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Ownership disputes

4 min read

What is an ownership dispute?

This type of dispute is when two or more parties, creators, or other rights holders disagree on who owns part or all of a song.

It's important to understand the concepts of ownership before reading more about ownership disputes.

Who owns musical works and sound recordings?

Each who makes an contribution to the is a and under they are called an and can own a share of its .

The owner of the is the person or company that made and usually paid for the recording. This can be companies or individuals responsible for the recording, sometimes called , who can be , or independent .

We recommend you read our topics on Songwriting and Recording to learn more about ownership.

What is an ownership dispute and when would it occur? 

An ownership dispute is a disagreement about who owns a musical work or sound recording. It can arise in a few different ways, but some common ways a creator might be involved in such a dispute are:

  • When a songwriter contributes to a musical work and isn't acknowledged as having any ownership of the musical work.

  • If a band breaks up, bringing into question who owns the musical works and sound recordings they created together.

Some ownership disputes may also raise an case. For example, if another creator claims to be the owner of a musical work, which is a copy of your work, and therefore infringes on your rights. We have a separate page on Infringement Disputes with more information on this.

If you weren’t credited and given ownership rights

If you make an contribution to a musical work but are not and given any ownership rights or , you can take action against the other of the musical work.

How can such disputes be resolved? 

To resolve this dispute, you would need to provide evidence of your contribution to the songwriting of the musical work. Evidence could include, for example, , voice memos, lyrics, videos from songwriting sessions, or demo versions of the sound recording. This evidence can then be presented to the other rights holders or a with a request to update the registration with a credit and ownership split of your contribution. When a CMO receives this request, they usually notify the other rights holders, asking them to respond to your . The CMO may stop paying any income to all the rights holders until the dispute is resolved.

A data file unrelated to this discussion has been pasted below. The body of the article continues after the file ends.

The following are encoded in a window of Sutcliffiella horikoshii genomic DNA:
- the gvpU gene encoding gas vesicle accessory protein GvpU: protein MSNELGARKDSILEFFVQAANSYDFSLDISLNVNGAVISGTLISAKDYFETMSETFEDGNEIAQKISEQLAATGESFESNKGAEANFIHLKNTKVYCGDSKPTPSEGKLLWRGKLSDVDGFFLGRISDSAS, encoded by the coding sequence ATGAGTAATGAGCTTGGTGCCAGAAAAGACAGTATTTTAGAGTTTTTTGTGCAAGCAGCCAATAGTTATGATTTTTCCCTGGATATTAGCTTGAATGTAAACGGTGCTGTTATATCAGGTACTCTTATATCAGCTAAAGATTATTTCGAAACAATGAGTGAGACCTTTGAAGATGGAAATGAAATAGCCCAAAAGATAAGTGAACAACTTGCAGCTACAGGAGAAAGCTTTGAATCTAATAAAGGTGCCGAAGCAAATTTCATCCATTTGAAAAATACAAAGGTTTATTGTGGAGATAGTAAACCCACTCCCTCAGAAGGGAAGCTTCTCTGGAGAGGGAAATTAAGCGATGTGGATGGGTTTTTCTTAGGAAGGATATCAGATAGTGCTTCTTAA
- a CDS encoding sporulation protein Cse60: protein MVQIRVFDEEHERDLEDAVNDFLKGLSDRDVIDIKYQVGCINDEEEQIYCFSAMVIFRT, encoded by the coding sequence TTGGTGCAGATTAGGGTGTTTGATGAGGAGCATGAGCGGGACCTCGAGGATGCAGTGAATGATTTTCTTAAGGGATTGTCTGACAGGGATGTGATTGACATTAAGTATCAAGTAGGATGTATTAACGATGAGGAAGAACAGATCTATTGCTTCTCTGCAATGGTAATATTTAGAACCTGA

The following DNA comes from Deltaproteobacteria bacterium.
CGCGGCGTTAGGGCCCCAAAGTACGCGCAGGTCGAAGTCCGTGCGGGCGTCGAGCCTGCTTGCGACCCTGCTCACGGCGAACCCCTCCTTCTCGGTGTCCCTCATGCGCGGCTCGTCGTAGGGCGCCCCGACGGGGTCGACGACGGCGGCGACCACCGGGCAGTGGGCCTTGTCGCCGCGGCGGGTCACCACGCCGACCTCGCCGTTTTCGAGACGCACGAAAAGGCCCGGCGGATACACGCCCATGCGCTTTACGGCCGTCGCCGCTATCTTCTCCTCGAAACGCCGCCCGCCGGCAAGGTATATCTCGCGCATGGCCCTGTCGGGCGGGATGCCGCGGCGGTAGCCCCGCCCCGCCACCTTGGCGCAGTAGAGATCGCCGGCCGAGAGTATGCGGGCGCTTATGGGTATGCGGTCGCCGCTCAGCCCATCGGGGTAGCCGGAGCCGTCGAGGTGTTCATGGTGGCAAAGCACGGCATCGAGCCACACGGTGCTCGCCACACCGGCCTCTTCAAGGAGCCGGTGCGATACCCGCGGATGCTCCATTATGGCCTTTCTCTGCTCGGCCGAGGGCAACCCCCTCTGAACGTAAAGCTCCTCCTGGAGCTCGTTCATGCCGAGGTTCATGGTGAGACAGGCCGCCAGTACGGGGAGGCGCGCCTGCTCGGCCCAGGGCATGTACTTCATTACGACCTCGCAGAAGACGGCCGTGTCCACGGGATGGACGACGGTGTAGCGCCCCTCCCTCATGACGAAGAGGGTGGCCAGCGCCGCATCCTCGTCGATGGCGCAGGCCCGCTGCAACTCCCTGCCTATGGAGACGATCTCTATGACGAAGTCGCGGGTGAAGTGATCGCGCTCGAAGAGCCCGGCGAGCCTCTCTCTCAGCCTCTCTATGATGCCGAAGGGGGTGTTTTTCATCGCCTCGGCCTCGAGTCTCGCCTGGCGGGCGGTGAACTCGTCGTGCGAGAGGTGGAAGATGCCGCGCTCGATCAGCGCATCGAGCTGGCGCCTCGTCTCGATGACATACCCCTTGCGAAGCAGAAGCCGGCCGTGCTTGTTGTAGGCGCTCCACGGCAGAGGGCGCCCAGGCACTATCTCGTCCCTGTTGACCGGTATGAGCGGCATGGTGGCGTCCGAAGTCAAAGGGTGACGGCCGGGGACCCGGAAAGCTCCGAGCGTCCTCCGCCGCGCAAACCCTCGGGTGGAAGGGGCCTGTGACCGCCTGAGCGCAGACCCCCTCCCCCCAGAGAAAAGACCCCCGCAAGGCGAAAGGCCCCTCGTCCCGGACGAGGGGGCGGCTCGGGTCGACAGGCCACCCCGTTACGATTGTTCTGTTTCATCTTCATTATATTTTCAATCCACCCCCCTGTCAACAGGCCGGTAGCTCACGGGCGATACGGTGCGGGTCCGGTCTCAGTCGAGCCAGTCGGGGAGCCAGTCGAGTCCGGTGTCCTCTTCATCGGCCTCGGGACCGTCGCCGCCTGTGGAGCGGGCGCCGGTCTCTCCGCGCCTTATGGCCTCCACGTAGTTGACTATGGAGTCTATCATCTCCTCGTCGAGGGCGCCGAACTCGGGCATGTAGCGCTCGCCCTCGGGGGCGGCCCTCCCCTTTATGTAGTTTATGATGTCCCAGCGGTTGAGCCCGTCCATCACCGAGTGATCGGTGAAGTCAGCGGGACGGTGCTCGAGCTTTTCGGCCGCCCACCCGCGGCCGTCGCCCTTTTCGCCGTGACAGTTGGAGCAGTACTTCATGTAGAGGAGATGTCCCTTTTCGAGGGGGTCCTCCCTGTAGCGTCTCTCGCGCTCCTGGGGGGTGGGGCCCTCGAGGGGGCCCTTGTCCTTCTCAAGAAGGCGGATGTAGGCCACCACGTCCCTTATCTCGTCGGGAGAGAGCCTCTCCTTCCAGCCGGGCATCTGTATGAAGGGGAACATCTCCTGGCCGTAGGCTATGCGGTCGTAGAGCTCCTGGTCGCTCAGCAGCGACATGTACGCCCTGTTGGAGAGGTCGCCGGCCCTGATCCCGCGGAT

If all parties involved don't accept the request, you may need to consult a lawyer to help with a . If that too is unsuccessful, you can consider , , other options, or perhaps as a last resort, court proceedings.

If a band breaks up 

If you are in a band and share ownership of the musical works and sound recordings you created as a band, ownership shares or splits agreed amongst you will stay in place even when the band breaks up unless all band members agree otherwise.

But if such shares or splits were not agreed upon and documented before the band broke up, it is likely that you and other former members of the band will disagree on who owns what, which can lead to disputes.

How can such disputes be resolved?

Ideally, all band members would reach a voluntary agreement, perhaps with the help of a copyright lawyer or their CMO. Once an agreement has been reached, it's important you register your splits with your CMO.

If band members can't agree, they can consider alternative dispute resolution or court proceedings.

We have more information on all these resolution types further on in this topic.

Best practice is to always agree on ownership in advance and to document this in writing so that it's clear who owns what. Visit our topics, Songwriting, and Recording, to learn more about splits.

Image credit: Martin Fabricius Rasmussen